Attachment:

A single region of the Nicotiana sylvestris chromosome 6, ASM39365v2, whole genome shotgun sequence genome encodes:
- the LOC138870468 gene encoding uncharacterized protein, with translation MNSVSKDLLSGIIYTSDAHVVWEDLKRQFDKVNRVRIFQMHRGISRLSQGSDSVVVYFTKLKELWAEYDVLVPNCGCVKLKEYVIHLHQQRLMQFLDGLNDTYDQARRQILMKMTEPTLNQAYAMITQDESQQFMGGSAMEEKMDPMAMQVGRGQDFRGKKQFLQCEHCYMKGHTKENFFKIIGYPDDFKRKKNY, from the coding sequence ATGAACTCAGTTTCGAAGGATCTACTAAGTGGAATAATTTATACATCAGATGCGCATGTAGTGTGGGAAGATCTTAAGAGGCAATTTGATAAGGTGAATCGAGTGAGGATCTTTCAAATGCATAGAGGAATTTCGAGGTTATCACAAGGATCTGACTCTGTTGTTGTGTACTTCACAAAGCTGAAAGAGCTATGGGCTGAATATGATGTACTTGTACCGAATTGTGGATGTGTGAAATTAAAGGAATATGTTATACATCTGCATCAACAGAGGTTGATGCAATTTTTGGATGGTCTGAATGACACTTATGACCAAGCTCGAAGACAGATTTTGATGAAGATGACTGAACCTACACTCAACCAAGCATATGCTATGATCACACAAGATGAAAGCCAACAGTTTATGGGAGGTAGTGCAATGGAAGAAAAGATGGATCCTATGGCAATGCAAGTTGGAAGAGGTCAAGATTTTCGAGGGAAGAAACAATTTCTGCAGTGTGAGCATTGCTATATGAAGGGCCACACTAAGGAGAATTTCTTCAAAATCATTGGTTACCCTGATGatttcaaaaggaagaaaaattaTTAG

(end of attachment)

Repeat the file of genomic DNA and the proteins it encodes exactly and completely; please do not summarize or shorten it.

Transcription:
A single region of the Nicotiana sylvestris chromosome 6, ASM39365v2, whole genome shotgun sequence genome encodes:
- the LOC138870468 gene encoding uncharacterized protein, with translation MNSVSKDLLSGIIYTSDAHVVWEDLKRQFDKVNRVRIFQMHRGISRLSQGSDSVVVYFTKLKELWAEYDVLVPNCGCVKLKEYVIHLHQQRLMQFLDGLNDTYDQARRQILMKMTEPTLNQAYAMITQDESQQFMGGSAMEEKMDPMAMQVGRGQDFRGKKQFLQCEHCYMKGHTKENFFKIIGYPDDFKRKKNY, from the coding sequence ATGAACTCAGTTTCGAAGGATCTACTAAGTGGAATAATTTATACATCAGATGCGCATGTAGTGTGGGAAGATCTTAAGAGGCAATTTGATAAGGTGAATCGAGTGAGGATCTTTCAAATGCATAGAGGAATTTCGAGGTTATCACAAGGATCTGACTCTGTTGTTGTGTACTTCACAAAGCTGAAAGAGCTATGGGCTGAATATGATGTACTTGTACCGAATTGTGGATGTGTGAAATTAAAGGAATATGTTATACATCTGCATCAACAGAGGTTGATGCAATTTTTGGATGGTCTGAATGACACTTATGACCAAGCTCGAAGACAGATTTTGATGAAGATGACTGAACCTACACTCAACCAAGCATATGCTATGATCACACAAGATGAAAGCCAACAGTTTATGGGAGGTAGTGCAATGGAAGAAAAGATGGATCCTATGGCAATGCAAGTTGGAAGAGGTCAAGATTTTCGAGGGAAGAAACAATTTCTGCAGTGTGAGCATTGCTATATGAAGGGCCACACTAAGGAGAATTTCTTCAAAATCATTGGTTACCCTGATGatttcaaaaggaagaaaaattaTTAG